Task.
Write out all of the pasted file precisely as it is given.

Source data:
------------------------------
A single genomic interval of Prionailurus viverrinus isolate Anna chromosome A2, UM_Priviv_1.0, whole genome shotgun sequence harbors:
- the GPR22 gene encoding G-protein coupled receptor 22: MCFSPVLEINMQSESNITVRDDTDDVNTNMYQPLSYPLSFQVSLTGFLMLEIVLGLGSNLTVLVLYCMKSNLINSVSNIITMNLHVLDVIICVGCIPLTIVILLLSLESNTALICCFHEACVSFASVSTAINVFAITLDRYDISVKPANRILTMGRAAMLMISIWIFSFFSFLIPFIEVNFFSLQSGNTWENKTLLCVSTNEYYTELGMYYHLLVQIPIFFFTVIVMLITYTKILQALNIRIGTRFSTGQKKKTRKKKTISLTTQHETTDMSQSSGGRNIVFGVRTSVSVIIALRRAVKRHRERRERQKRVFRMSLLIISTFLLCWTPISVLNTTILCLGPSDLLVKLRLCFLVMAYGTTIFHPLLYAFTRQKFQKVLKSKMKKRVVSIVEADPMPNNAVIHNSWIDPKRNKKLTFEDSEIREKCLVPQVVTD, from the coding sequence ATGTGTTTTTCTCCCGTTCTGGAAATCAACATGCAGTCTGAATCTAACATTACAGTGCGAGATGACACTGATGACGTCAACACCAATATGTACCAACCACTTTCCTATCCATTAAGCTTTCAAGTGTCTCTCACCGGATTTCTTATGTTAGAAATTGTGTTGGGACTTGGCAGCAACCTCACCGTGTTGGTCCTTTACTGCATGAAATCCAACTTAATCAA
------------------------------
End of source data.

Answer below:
A single genomic interval of Prionailurus viverrinus isolate Anna chromosome A2, UM_Priviv_1.0, whole genome shotgun sequence harbors:
- the GPR22 gene encoding G-protein coupled receptor 22: MCFSPVLEINMQSESNITVRDDTDDVNTNMYQPLSYPLSFQVSLTGFLMLEIVLGLGSNLTVLVLYCMKSNLINSVSNIITMNLHVLDVIICVGCIPLTIVILLLSLESNTALICCFHEACVSFASVSTAINVFAITLDRYDISVKPANRILTMGRAAMLMISIWIFSFFSFLIPFIEVNFFSLQSGNTWENKTLLCVSTNEYYTELGMYYHLLVQIPIFFFTVIVMLITYTKILQALNIRIGTRFSTGQKKKTRKKKTISLTTQHETTDMSQSSGGRNIVFGVRTSVSVIIALRRAVKRHRERRERQKRVFRMSLLIISTFLLCWTPISVLNTTILCLGPSDLLVKLRLCFLVMAYGTTIFHPLLYAFTRQKFQKVLKSKMKKRVVSIVEADPMPNNAVIHNSWIDPKRNKKLTFEDSEIREKCLVPQVVTD, from the coding sequence ATGTGTTTTTCTCCCGTTCTGGAAATCAACATGCAGTCTGAATCTAACATTACAGTGCGAGATGACACTGATGACGTCAACACCAATATGTACCAACCACTTTCCTATCCATTAAGCTTTCAAGTGTCTCTCACCGGATTTCTTATGTTAGAAATTGTGTTGGGACTTGGCAGCAACCTCACCGTGTTGGTCCTTTACTGCATGAAATCCAACTTAATCAA